The world needs to find a range of ways to reduce carbon emissions and one approach is to protect and restore natural ecosystems that can absorb carbon dioxide, such as forests, grasslands and wetlands. This is known as nature-based solutions.
Ecosystems like forests, grasslands or wetlands naturally remove carbon dioxide (CO2) from the atmosphere every year. And nature-based solutions, or natural climate solutions, are projects which protect, transform or restore these natural ecosystems so that they can absorb even more CO2 emissions from the atmosphere.
But these projects can also have extra benefits such as offering alternative sources of income to local communities, improving soil productivity, cleaning air and water, and maintaining biodiversity.
Nature-based solutions activities can also lead to the creation of ‘carbon credits’, where each credit represents the avoidance or removal of greenhouse gases equivalent to one tonne of CO2. These carbon credits can then be marketed, traded and bought. For example, they can be bought to help offset less avoidable carbon dioxide emissions that are produced elsewhere, such as the emissions released when driving a car.
In the UK, Shell offers customers the choice to ‘Drive Carbon Neutral’ once they have joined the Shell Go+ rewards programme. This is done by offsetting the CO2 emissions associated with fuel purchased by Shell Go+ customers by protecting and replanting forests around the world. And, in one year, Shell has offset over 2 million tonnes of CO2 emissions as part of this scheme – that’s like taking 750,000 cars off the road for a year. For more information on the scheme visit the Shell Go+ page.
For more information on nature-based solutions, listen to Harvonne Yap, Global Origination Lead for Environmental Products at Shell, speaking on a Spectator podcast.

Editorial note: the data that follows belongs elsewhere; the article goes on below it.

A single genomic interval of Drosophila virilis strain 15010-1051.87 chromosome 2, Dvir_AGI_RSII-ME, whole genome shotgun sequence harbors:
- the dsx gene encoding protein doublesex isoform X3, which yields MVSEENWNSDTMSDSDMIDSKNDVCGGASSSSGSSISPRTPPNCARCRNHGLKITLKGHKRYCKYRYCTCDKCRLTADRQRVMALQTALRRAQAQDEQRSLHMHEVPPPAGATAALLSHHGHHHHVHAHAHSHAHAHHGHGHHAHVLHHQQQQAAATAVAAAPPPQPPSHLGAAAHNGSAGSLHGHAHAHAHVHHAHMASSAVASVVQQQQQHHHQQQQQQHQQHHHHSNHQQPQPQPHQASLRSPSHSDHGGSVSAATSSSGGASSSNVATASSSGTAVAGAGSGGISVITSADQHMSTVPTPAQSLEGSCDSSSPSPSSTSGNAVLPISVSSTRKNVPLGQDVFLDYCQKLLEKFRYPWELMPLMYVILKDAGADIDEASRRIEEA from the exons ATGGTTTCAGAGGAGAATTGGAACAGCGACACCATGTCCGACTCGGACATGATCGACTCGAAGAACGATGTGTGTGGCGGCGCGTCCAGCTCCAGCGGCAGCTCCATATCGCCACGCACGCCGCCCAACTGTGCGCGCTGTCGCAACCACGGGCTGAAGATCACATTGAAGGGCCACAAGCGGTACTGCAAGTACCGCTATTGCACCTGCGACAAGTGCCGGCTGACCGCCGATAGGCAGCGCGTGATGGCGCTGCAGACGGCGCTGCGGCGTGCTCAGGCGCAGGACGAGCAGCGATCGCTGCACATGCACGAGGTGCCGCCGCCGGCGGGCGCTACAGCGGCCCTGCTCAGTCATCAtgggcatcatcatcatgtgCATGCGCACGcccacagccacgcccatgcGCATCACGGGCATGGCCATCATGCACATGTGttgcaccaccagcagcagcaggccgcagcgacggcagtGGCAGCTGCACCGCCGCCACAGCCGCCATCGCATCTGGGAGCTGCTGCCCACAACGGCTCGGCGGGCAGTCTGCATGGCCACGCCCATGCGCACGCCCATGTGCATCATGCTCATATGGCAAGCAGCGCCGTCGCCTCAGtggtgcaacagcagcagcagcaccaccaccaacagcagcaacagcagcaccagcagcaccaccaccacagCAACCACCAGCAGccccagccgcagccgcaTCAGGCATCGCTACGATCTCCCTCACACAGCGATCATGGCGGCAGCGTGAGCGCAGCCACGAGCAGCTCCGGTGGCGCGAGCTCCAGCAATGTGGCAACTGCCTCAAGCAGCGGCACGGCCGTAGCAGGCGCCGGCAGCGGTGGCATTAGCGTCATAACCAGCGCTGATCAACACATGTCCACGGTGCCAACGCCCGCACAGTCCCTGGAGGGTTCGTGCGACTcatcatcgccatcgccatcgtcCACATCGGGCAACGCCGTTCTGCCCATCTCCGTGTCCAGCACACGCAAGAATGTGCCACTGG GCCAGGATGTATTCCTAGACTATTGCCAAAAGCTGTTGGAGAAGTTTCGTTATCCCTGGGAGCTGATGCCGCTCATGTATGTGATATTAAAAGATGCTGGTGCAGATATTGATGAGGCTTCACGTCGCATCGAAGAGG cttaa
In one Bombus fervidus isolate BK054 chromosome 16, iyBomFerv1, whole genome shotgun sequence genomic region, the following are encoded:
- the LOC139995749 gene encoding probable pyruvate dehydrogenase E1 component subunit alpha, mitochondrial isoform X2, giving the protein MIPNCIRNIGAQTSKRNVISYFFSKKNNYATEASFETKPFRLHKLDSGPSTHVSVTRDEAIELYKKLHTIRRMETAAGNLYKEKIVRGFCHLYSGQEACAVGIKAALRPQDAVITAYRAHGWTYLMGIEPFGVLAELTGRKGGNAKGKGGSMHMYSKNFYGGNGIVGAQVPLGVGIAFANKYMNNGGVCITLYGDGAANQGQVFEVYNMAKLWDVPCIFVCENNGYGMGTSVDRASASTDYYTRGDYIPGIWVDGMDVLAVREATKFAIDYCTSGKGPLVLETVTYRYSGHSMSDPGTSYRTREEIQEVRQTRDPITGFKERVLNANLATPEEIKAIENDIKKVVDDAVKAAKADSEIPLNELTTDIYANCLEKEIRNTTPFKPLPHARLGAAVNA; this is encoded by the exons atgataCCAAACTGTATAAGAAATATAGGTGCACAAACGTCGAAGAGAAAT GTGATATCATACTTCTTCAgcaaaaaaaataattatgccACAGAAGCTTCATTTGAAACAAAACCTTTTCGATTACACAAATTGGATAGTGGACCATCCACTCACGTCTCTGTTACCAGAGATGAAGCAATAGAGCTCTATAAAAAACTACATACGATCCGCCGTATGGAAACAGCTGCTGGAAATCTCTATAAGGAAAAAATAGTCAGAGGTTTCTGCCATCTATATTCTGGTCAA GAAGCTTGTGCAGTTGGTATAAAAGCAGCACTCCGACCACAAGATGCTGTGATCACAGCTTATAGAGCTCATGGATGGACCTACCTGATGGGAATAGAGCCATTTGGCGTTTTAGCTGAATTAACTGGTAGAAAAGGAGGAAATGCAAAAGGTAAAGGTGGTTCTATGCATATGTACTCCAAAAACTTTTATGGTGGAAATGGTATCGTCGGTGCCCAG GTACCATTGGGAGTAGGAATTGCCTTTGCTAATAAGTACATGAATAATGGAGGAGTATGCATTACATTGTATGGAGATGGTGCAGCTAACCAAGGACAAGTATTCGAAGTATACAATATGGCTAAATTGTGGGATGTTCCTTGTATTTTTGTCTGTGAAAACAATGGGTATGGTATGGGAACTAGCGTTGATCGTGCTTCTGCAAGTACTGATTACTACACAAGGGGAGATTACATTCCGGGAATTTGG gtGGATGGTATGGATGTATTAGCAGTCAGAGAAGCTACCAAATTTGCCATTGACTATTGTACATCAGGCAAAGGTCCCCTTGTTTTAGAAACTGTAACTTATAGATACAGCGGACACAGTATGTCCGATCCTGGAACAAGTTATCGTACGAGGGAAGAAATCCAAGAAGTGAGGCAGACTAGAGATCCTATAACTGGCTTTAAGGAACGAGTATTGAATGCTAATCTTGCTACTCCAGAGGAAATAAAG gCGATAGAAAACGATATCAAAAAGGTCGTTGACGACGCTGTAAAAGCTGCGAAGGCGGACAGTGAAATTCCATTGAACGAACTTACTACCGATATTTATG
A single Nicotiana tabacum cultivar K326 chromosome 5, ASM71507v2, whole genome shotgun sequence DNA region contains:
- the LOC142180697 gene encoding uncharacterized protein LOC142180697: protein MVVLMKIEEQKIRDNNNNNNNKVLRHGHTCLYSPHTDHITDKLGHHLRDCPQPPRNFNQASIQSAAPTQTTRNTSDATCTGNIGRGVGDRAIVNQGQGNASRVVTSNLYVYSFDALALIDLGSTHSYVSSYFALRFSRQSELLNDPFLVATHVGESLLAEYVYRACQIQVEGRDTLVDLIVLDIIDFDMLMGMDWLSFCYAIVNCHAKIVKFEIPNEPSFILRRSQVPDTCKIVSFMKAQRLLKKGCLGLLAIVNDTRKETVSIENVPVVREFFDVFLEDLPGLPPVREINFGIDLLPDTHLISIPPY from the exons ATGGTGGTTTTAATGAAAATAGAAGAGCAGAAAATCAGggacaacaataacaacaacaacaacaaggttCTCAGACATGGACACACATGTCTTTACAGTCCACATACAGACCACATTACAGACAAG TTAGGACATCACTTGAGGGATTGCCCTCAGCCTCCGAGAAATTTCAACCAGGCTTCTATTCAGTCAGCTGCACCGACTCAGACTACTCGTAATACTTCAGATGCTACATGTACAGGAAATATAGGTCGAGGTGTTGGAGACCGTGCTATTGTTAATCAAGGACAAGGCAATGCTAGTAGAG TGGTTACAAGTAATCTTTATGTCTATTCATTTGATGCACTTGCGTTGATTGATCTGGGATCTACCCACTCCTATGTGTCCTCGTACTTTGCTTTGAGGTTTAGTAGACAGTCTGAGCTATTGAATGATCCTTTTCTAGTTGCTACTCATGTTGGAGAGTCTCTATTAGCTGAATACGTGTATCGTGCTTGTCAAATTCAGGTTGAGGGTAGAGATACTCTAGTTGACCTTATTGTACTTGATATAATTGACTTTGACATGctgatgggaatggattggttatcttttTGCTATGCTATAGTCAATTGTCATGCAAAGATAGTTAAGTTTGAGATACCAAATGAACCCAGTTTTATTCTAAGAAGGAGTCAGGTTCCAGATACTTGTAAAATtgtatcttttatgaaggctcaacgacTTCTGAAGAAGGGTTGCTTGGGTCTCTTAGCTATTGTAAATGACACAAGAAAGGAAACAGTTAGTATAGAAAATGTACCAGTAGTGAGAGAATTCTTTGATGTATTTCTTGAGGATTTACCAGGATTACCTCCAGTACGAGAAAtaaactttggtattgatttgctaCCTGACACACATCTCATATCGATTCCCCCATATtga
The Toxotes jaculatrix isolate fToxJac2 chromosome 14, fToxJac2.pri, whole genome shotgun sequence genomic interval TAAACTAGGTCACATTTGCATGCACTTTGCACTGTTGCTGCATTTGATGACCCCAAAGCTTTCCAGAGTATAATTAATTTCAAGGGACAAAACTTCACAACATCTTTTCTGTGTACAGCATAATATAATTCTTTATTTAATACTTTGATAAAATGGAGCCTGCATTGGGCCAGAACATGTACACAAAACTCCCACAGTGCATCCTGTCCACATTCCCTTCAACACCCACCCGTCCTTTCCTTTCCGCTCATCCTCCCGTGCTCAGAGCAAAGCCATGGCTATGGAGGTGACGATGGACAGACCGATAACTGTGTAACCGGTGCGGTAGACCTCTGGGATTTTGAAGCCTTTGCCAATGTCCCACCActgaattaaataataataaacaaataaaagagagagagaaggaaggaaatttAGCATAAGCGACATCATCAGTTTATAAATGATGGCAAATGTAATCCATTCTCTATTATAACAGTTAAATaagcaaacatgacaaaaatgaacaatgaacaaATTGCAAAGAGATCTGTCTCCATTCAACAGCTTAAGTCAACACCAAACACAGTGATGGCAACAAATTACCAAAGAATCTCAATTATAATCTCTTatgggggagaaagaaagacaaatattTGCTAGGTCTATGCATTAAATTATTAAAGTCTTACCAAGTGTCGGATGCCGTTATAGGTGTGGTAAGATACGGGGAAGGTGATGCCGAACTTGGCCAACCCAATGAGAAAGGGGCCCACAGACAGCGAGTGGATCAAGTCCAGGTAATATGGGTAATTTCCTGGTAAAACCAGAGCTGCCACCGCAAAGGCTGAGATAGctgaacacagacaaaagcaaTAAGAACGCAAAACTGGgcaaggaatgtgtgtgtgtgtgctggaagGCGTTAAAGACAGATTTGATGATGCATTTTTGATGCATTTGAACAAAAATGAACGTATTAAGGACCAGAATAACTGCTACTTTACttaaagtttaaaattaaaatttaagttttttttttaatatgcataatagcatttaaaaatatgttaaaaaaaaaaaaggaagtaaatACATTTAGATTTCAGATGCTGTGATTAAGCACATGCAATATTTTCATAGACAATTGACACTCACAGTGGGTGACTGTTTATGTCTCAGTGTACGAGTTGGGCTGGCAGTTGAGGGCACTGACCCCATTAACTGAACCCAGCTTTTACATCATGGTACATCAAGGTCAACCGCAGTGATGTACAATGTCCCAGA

Shell’s approach to nature-based solutions
Shell recognises the role that nature-based solutions can play in the future of our planet. Between 2019 and 2021, we plan to invest up to $300 million in nature-based solutions projects across the globe.
In the UK, Shell offers to offset the fuel emissions of customers on the Shell Go+ rewards programme.In order to do this, Shell uses carbon credits sourced from a number of places, including the Overkirkhope Project in the Scottish borders and the Longwood Project in Cumbria, both woodland creation projects verified to the UK Woodland Carbon Code. But the UK market for carbon credits is small, so, to have enough to offset Shell Go+ drivers, we also use credits from nature-based projects globally.
No single solution
Carbon offsetting is only part of the solution to reducing CO2 emissions. Where possible, we all need to avoid producing CO2 emissions altogether or choose solutions that help us to reduce them.
That is why Shell offers drivers a range of ways to lower their emissions: from providing charging for electric vehicles, to offering hydrogen as a fuel at Shell service stations, to giving guidance on efficient driving. Find out more information about these options here.
We also offer UK customers 100% certified renewable electricity for their homes through Shell Energy.
Forestry and Land Scotland
In 2019, Shell started working with the Forestry and Land Scotland team to establish around a million trees across the forest estate over the course of five years. This activity will ultimately generate carbon credits for Shell and will form part of our global trading portfolio.
Forestry and Land Scotland manage and protect 640,000 hectares of Scotland’s national forest estate on behalf of the Scottish government. That is equivalent to 25 times the size of Edinburgh.
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Shell wants to be a leading player in the transport system of tomorrow. That is why we are taking action today, investing in a range of new transport fuels with low or no carbon emissions, and helping our customers to offset the transport emissions that are less easy to avoid.
As the world changes and customer needs change, Shell is adapting too. We aim to make electricity a significant business for Shell, one that in the future could sit alongside oil, gas and chemicals.